One of the founding members of Altered Fluid, Kris Dikeman, was one of my classmates at Clarion West in 2005. When we both returned home to New York City after the workshop, she graciously introduced me to the group and sponsored me for membership. I went through their rigorous screening process and happily was accepted. Second to Clarion West, Altered Fluid has probably improved my writing the most. Everyone in the group is deeply committed to the craft of writing and has diverse strengths, areas of expertise, and perspectives. The constant demand for new short stories to critique made me more prolific, and it’s very helpful to not only receive critiques from such smart, experienced writers, but to think critically about each others’ stories and hear everyone else’s reactions and suggestions on every piece. I also appreciate what supportive, fun friends they’ve become—we keep each other informed about story markets, share publishing news and advice, help each other with various projects, and we even go on writing dates and retreats together.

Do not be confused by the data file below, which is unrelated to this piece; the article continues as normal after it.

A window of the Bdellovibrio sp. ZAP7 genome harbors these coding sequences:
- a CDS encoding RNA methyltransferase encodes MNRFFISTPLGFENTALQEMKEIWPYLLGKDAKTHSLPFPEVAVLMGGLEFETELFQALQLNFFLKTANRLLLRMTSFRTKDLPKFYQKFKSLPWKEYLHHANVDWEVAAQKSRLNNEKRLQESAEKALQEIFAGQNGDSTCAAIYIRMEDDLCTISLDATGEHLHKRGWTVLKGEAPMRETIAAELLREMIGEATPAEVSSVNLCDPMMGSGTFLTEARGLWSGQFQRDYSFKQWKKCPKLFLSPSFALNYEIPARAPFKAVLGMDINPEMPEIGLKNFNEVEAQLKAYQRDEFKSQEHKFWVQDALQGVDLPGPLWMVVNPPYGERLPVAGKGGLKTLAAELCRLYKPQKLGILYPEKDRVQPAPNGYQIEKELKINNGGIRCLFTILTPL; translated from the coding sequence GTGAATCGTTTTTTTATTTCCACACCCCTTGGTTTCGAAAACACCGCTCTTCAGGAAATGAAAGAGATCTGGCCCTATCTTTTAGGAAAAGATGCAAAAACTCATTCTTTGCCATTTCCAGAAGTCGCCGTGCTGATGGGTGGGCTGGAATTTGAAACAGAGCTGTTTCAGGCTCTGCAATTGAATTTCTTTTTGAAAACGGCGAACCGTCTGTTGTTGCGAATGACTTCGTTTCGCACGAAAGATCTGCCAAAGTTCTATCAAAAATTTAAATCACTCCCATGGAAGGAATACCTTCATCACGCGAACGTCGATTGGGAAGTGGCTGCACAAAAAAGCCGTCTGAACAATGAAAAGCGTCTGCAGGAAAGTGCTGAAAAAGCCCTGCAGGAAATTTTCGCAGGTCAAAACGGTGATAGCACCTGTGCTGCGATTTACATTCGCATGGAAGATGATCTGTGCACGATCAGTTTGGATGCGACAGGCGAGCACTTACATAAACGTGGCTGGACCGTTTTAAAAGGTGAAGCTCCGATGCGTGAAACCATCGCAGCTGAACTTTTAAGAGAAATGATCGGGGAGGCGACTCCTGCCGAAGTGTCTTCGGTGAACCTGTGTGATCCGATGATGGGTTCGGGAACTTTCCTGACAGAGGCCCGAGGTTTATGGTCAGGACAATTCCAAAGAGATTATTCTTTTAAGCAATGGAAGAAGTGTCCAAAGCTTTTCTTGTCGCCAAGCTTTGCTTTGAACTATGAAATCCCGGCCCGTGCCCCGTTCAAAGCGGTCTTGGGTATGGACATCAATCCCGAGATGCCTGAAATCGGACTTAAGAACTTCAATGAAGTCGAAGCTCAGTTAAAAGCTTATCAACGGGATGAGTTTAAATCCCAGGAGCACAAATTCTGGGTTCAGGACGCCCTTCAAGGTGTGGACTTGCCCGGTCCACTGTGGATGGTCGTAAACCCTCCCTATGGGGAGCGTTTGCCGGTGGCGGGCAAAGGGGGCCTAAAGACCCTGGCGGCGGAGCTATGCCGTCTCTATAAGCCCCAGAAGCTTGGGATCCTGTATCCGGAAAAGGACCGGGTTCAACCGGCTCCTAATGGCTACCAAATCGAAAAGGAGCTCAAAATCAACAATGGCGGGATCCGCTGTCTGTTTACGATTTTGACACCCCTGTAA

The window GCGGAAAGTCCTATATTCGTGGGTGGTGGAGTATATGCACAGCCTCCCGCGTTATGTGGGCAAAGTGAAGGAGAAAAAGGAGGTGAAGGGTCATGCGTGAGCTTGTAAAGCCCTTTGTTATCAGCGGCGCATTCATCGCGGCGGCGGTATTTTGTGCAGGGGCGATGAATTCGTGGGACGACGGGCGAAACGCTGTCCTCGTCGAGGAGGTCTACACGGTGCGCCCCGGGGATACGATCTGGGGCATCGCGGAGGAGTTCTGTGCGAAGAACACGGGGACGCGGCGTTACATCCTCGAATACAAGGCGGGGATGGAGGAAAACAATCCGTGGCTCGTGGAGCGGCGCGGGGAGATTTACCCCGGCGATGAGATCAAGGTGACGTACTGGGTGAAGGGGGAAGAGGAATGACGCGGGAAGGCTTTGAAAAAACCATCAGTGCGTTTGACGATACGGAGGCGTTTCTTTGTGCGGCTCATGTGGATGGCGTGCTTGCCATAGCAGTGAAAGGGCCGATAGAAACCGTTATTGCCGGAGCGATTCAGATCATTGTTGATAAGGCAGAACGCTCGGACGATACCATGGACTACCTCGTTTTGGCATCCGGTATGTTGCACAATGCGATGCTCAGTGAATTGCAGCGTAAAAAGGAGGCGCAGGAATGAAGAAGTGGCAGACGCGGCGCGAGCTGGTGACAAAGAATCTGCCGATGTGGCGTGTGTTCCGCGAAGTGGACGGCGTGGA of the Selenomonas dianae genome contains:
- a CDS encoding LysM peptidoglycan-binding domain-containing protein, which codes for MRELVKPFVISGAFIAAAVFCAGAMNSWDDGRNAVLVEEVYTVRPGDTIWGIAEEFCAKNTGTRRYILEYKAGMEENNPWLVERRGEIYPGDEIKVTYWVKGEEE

4. What short fiction publication are you most proud of, and why?

Every one of them is a victory, but I’m especially proud of “All the Lonely People”, which appeared in Shimmer issue #13 in April 2011. I think it’s one of my best published pieces, but it took a long time for it to find the perfect home; Shimmer is one of my favorite fiction magazines, and I had been trying to break into the market for years, with several close calls. I also had the privilege of reading that story at the New York Review of Science Fiction Readings Series, which was definitely a highlight of my career so far.

5. You’ve published two YA novels, Fair Coin and Quantum Coin, and have two others you’re revising. What stage of the novel/publishing process do you enjoy the most?

Naturally I am particularly thrilled by the part that puts my books in the hands of readers! But as far as the writing process goes, it’s a toss-up between writing a first draft, when there’s still so much potential, and revision, when the book is creeping closer to what I want it to be. I like revision when I know what to fix and how to fix it. (more…)